• Cheese institute embezzler gets 13 months
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     | June 17,2014
     

    RUTLAND — A former University of Vermont employee was sentenced Monday to 13 months in jail and ordered to pay back $200,000 she was convicted of embezzling.

    Jody Farnham, 55, of Burlington, pleaded guilty to stealing from the college’s Institute for Artisan Cheese between 2006 and 2012 when she served as its program support specialist.

    During that time, she stole $200,000 in a wide variety of ways that federal Judge Christina Reiss said included altering tuition checks and fraudulently billing for travel and other expenses.

    On Monday in U.S. District Court in Rutland, Farnham began paying those expenses back with a $350 check that her attorney Robert Hemley said would be the first of many.

    “She’s committed to regular payments going forward,” Hemley said.

    During an address to the court, Farnham briefly broke down in tears while acknowledging the money she stole that she said was taken to provide for a lifestyle her daughters had come to expect before she divorced her husband.

    “I felt threatened and vulnerable after the divorce. I should have asked for help but didn’t out of pride,” she said. “When the opportunity presented itself, I chose to do the wrong thing.”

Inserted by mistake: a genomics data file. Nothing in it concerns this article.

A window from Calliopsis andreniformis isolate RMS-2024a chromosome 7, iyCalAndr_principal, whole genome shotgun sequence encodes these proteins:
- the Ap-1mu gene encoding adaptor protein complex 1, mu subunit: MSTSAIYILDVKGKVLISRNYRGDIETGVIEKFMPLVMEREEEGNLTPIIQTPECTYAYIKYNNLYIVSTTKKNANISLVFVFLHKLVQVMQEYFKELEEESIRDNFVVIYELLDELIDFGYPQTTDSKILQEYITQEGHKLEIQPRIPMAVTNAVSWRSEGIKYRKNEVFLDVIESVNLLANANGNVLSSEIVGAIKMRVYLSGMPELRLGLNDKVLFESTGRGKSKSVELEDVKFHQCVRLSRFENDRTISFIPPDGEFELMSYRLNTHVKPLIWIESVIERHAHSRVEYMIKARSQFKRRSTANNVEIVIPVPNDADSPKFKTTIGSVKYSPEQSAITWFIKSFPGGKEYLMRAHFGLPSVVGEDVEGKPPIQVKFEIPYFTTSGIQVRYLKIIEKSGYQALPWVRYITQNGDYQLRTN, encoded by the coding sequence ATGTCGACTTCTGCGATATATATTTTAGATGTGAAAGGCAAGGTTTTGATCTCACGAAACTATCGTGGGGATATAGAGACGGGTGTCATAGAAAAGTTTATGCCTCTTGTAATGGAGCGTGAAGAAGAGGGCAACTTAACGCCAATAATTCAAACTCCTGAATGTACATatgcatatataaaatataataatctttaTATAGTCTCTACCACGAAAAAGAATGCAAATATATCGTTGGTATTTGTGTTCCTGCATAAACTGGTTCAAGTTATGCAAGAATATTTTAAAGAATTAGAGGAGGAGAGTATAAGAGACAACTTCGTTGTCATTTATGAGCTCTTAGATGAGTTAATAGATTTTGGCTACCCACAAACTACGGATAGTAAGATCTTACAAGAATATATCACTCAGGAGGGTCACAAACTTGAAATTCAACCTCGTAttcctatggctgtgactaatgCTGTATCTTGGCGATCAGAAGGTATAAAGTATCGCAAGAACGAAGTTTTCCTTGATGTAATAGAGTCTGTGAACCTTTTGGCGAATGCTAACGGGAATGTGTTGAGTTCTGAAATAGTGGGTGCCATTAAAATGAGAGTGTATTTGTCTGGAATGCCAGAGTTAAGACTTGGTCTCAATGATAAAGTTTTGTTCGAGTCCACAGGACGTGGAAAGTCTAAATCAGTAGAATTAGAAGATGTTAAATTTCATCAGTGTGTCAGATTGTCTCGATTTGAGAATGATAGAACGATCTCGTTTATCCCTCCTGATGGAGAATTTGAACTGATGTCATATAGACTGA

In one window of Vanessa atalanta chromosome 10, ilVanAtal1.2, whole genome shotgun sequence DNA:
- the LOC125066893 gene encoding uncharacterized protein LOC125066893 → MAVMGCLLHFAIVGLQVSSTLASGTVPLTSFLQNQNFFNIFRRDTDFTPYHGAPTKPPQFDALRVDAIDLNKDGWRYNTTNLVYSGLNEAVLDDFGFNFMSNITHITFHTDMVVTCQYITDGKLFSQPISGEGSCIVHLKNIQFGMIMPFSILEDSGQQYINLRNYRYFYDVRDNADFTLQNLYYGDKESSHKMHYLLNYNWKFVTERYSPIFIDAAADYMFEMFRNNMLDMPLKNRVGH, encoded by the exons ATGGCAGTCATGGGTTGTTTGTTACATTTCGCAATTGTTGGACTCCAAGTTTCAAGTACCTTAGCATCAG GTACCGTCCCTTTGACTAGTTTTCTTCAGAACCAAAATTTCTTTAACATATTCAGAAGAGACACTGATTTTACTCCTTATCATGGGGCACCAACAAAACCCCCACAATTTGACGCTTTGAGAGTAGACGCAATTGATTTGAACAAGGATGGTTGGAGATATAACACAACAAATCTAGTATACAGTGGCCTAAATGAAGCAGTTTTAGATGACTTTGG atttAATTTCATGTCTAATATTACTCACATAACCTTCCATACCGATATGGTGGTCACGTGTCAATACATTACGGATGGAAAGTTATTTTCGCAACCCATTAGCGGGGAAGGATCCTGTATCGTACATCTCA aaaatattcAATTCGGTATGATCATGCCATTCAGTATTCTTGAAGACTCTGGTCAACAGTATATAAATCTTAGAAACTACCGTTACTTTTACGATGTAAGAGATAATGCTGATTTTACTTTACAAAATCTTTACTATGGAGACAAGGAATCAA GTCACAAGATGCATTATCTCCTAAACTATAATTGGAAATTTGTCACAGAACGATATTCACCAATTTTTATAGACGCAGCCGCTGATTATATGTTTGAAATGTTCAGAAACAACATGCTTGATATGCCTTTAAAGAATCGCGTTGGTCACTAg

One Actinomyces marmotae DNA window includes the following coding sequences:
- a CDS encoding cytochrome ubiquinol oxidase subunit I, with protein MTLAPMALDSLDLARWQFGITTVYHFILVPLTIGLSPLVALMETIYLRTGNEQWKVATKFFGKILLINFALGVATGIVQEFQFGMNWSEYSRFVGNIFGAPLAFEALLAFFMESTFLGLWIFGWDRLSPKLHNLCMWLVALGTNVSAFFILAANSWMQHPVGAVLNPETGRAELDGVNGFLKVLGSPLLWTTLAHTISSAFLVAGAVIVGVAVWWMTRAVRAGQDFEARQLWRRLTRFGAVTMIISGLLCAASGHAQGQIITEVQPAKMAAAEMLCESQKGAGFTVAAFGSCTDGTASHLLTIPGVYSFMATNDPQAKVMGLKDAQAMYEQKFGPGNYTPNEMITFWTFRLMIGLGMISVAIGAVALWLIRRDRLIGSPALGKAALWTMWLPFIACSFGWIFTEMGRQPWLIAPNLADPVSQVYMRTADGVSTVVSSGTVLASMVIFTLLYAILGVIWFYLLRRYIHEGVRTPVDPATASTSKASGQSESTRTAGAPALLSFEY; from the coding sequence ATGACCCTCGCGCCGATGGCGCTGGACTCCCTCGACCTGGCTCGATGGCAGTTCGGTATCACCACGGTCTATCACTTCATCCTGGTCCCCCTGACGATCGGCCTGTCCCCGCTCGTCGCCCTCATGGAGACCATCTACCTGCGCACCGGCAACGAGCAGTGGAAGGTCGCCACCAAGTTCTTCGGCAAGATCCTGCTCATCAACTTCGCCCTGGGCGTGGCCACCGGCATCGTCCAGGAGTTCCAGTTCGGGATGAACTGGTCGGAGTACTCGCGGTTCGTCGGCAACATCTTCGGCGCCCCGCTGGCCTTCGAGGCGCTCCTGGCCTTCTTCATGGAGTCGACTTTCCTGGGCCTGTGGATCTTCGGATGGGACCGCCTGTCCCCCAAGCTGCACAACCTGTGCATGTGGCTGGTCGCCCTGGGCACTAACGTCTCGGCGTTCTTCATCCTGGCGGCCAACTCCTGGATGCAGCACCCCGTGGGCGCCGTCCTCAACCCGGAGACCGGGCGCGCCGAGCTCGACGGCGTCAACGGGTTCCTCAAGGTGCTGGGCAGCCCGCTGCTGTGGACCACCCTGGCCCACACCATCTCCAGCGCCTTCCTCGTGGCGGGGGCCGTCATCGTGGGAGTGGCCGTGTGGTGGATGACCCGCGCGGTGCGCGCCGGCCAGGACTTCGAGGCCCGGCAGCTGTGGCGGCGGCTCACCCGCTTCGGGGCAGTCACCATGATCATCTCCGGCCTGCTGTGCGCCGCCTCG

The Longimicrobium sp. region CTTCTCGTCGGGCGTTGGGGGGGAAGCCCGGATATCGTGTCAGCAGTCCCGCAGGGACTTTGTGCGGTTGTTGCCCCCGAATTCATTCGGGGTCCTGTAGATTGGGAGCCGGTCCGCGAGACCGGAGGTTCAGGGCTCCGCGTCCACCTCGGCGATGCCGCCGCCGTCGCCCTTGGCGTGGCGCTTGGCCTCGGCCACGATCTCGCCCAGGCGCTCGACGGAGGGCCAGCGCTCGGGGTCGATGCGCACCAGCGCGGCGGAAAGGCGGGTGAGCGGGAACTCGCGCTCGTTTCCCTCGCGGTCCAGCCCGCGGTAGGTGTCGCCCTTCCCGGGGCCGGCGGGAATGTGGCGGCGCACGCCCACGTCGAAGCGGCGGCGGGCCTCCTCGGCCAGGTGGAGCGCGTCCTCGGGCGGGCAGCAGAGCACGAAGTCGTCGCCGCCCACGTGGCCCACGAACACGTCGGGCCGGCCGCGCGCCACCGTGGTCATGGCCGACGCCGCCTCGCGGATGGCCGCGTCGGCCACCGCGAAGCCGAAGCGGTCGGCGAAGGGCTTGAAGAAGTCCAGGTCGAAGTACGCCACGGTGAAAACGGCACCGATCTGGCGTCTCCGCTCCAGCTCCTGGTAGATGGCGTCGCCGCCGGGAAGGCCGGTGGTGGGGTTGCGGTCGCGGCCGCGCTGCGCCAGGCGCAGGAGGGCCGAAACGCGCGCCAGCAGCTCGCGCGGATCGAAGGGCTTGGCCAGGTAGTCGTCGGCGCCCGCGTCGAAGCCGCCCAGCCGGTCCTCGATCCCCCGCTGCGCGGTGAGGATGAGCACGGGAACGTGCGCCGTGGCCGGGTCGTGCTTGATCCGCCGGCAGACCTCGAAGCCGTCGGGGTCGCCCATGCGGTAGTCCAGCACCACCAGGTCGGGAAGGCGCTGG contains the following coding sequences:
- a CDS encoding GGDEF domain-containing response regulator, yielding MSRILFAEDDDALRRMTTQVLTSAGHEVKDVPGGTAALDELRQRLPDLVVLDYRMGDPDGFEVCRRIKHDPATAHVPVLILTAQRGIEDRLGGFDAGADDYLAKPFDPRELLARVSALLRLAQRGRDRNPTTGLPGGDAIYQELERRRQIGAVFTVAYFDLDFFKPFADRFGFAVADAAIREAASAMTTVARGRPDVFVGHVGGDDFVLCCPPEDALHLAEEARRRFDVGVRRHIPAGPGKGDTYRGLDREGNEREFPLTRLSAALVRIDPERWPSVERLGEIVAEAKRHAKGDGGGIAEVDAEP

That Farnham stole the money to provide for her family was one of the mitigating factors Reiss said she considered while deciding on a sentence.

    But the judge said there were a number of aggravating circumstances that she took into account.

    One of the main concerns Reiss said she had was that Farnham had taken money for her own use while employed by the Burlington School District. She was fired and ordered to pay back that money but was not charged criminally, the judge said.

    “It’s sad that you didn’t take note and say, ‘Whatever I do, I’m not doing that again,’” Reiss said.

    The judge said Farnham knew she was stealing from a financially fragile institution when she took the cheese institute’s money.

    “You knew you were hurting that program and, in fact, it did not survive,” Reiss said of the operation, which closed in 2013.

    Reiss said she was concerned that Farnham, whose thefts were discovered in 2012, didn’t begin making restitution payments until Monday.

    “Even a nominal monthly payment shows that a person wants to make this right,” she said.

    Hemley asked the judge to sentence Farnham to three months in jail and three months of home confinement, but Reiss said that would be too lenient. The judge also said a potential 18-month sentence identified as the maximum sought by the prosecution was too high.

    Farnham was ordered to turn herself in to begin serving her sentence July 29.

    brent.curtis @rutlandherald.com

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